During the conference, Naval Commanders would also be provided with an update on the ‘Agnipath Scheme’, the Navy said. The first batch of Agniveers is scheduled to pass out from INS Chilka in March-end.
INS Vikrant, which was commissioned last September, is currently undergoing aviation trials and is expected to be operationally ready by year-end.
4. Railways ties up with ISRO for train tracking
A total of 4,000 locomotives have been fitted with the technology, and new locomotives come with tracking devices.Getty Images
The Indian Railways is harnessing the power of data analytics for integrated transportation. It has commenced a project which will now enable real time tracking of train movements with the assistance of satellite imagery under the Real Time Train Information System (RTIS) project.
D.K. Singh, Managing Director, Centre for Railway Information Systems (CRIS), said that the CRIS has collaborated with the Indian Space Research Organisation (ISRO) for live tracking to help Railways run trains efficiently.
Mr. Singh, and the Union Minister for Railways Ashwini Vaishnaw, spoke on the sidelines of a conference on ‘Reimagining Indian Railways: Harnessing the Power of Data Analytics for Integrated Transportation’ here on March 3.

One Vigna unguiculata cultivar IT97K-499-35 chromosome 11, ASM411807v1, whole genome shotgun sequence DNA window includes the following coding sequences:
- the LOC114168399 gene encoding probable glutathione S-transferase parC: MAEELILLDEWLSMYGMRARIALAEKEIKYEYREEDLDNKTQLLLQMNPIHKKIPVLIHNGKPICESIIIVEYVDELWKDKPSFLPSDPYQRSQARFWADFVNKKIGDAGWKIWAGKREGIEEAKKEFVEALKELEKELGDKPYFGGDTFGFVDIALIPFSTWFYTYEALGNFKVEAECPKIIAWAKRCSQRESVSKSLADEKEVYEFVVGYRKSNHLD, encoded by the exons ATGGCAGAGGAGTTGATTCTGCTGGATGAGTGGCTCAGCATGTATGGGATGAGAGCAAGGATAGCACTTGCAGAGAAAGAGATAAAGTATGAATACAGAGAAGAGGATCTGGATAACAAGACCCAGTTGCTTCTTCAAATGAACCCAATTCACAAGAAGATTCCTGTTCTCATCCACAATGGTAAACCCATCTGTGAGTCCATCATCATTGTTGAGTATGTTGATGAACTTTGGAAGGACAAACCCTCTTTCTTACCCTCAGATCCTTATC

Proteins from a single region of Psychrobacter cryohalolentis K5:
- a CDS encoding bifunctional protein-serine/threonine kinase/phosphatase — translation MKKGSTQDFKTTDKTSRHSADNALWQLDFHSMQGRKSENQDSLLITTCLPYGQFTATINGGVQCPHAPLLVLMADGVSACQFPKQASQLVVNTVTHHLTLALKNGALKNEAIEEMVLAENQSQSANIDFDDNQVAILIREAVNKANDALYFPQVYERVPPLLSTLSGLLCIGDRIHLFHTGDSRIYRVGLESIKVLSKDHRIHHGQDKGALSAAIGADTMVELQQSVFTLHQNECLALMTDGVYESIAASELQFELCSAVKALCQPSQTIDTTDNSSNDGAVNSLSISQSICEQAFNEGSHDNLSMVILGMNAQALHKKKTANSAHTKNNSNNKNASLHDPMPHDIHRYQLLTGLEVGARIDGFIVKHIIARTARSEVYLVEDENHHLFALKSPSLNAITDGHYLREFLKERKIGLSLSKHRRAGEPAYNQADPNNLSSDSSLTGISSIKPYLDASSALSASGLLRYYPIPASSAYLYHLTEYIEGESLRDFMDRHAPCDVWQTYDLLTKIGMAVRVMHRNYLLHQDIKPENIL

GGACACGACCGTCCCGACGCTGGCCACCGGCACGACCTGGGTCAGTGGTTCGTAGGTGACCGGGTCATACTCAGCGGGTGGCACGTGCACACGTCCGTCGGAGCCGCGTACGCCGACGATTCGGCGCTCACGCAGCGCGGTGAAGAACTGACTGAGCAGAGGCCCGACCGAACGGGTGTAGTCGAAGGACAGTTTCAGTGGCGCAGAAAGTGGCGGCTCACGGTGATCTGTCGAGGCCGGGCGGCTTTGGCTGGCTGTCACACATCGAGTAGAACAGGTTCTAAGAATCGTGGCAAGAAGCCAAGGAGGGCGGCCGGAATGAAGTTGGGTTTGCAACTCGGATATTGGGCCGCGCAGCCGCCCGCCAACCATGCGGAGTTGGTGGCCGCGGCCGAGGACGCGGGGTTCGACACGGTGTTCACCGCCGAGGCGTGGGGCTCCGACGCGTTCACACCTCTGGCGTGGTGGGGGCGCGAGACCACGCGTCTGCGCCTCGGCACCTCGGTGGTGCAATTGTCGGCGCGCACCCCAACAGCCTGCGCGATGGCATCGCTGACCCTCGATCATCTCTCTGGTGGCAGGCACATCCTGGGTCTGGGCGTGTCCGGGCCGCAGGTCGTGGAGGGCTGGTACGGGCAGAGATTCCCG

Mr. Singh said that ISRO has developed its own regional navigation satellite system called Navigation with Indian Constellation (NavIC) and Bhuvan, a web-based utility which allows users to explore a set of map-based content being deployed for tracking.
“We have taken bandwidth from ISRO and integrated our systems with NavIC and Bhuvan. Every locomotive is fitted with a device and a SIM, which communicates the train’s real position to the satellite and feedback is received. The movement is updated every three seconds,” Mr. Singh added.
Real-time tracking of trains is also useful during accidents, floods and landslips, when there is a need to pin down the train’s exact location for rendering help. “Until now, 4,000 locomotives have been installed with the technology, and new locomotives that are being manufactured come pre-installed with the tracking devices,” Mr. Singh said.